This article argues only about what that dark matter might actually be. It's generally believed that it can't be neutrinos, because neutrinos are so light that they would mess up galaxy formation, and so must be some new, exotic kind of particle. The logic here is that very light particles move so fast that they don't clump together well under their own gravity, which would disrupt the formation of galaxies and smaller clusters of galaxies. All this paper argues is that the dark matter might not be a truly new particle - the combination of modified gravity and neutrinos can be made to work. They still conclude that the invisible neutrinos must outmass the baryons in the clusters by a factor of at least 2.5.

Many people (particularly those who do not understand the evidence) dislike the idea of dark matter, thinking it sounds too much like epicycles. That's understandable, and it's good to be very skeptical of such a weird idea (I know I was). The truth is that there is now enough evidence to say that it really does exist, no matter how strange it may seem to us. The future lies is figuring out what the dark matter is actually made of, not bland assertions that "that just can't be right...".

Re:Clarification: dark matter is STILL real! (0)

Anonymous Coward | more than 7 years ago | (#16059078)

The truth is that there is now enough evidence to say that the earth is flat. The future lies is figuring out what the edges are made of, not bland assertions that "that just can't be right...".

KATRIN experiment homepage URL (2, Informative)

tobyvoss (584427) | more than 7 years ago | (#16059057)

KATRIN experiment homepage URL []

No guarantee (1)

roguegramma (982660) | more than 7 years ago | (#16059064)

Even if dark matter exists, there is no reason why it all would add up to (nearly) zero.

For example, if dark matter exists, what if there is just a little more of it than expected? Then the theory of "pushing gravity" 0Gravity [] would stand a chance.

Weight: thin as air, as the post is. (1)

sigmoid_balance (777560) | more than 7 years ago | (#16059085)

weigh 2eV
Last time I checked not all forces were weights and not all measures mass. The eV is a measurement for charge, which if you are keen on making comparisons could be the equivalent in electric field to mass in the gravitational field. But anyway the neutrino will not "weigh 2eV" ever.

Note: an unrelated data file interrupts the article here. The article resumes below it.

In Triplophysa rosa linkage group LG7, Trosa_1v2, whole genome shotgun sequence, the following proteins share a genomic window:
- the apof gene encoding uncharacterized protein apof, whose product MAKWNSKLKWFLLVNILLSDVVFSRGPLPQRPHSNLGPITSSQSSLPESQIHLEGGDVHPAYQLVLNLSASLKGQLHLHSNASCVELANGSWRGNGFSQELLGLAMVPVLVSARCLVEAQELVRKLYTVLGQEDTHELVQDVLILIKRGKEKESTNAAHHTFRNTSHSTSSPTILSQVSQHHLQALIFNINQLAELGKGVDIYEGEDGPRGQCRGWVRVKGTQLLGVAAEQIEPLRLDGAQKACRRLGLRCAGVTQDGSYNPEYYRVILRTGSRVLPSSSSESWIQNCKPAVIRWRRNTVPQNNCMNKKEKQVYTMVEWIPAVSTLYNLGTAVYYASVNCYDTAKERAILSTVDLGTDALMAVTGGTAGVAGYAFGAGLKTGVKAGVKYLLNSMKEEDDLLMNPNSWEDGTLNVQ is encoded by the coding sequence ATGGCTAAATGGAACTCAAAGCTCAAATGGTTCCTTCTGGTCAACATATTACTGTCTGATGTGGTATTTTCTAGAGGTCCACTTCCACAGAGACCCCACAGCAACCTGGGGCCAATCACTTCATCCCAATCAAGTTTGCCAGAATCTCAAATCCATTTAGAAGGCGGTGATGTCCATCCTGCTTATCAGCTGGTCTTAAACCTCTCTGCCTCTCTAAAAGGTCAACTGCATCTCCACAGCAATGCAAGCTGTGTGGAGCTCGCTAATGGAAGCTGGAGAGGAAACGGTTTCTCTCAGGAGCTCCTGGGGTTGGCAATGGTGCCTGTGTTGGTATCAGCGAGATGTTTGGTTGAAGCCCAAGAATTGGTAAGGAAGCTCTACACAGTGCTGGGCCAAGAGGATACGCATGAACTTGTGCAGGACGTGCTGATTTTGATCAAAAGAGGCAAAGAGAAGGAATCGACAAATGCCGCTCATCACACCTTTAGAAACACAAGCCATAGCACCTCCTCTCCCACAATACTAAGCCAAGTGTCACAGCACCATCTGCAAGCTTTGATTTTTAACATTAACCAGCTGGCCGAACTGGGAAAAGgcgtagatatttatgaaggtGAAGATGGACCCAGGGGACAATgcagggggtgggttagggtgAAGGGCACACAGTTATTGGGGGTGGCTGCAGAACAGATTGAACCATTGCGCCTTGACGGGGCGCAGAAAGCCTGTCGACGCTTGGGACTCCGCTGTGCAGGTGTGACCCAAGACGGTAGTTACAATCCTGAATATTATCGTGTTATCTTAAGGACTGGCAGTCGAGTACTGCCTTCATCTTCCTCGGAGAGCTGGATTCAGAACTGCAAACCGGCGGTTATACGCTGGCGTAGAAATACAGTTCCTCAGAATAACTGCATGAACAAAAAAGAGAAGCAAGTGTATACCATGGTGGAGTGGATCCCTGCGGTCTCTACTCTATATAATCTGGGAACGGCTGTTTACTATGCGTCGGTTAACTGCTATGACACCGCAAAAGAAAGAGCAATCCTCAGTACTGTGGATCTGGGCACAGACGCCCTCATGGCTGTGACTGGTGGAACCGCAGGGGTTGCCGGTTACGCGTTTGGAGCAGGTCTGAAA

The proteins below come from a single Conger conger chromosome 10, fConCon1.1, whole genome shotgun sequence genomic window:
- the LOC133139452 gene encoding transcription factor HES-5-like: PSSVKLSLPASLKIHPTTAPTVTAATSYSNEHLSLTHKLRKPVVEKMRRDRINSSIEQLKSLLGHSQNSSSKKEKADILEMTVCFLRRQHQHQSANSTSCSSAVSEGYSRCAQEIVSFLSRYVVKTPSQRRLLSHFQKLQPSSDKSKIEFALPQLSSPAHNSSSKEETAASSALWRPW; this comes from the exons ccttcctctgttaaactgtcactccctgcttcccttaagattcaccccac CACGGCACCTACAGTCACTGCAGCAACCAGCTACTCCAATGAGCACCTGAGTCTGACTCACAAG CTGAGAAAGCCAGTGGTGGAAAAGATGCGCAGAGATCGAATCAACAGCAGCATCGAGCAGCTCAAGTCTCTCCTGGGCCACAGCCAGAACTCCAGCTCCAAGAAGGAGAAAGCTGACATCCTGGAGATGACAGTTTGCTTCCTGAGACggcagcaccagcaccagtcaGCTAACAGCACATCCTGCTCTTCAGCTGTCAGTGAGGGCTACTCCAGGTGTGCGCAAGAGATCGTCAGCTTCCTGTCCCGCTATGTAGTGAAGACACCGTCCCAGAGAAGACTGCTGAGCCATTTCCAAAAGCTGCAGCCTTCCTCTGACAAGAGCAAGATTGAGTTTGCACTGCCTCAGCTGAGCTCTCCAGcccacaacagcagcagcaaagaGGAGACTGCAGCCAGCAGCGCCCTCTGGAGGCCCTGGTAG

Re:Weight: thin as air, as the post is. (3, Informative)

kakapo (88299) | more than 7 years ago | (#16059152)

The electron volt is a measure of energy -- the amount of energy needed to move an electron through a potential difference of one volt in an electric field. (Think of it as moving a small ball up a hill). Thanks to "E=mc^2" this is also a measure of an equivalent mass -- and it is frequeuntly used to specify the masses of subatomic particles. (For comparison, an electron "weighs" about 500,000 eV -- even by particle standards, 2eV is very small)

Re:Weight: thin as air, as the post is. (1)

sigmoid_balance (777560) | more than 7 years ago | (#16059197)

I stand corrected. Made a fool ... *departs in shame*

Re:Weight: thin as air, as the post is. (1)

trongey (21550) | more than 7 years ago | (#16059305)

I stand corrected. Made a fool ... *departs in shame*

Don't feel bad, you were incorrectly corrected.
If eV is being used as a unit of mass then a neutrino still can't "weigh" 2eV. It would have a mass of 2eV. So you were right after all.

Re:Weight: thin as air, as the post is. (1)

ceoyoyo (59147) | more than 7 years ago | (#16059332)

The eV is not a measure of charge. The eV is a measure of energy, which is equivalent to mass. Charge is measured in units of proton charge: electron = -1, proton = 1. That used to be considered the fundamental unit until we discovered quarks, which have charges that are multiples of +-1/3.

Prudence (2, Funny)

Digitus1337 (671442) | more than 7 years ago | (#16059182)

I try to be conservative, but not closed minded, in my accepting of new ideas. Concerning a concept as heavy as gravity, I think that scientists are just throwing us around, and i'm not falling for it.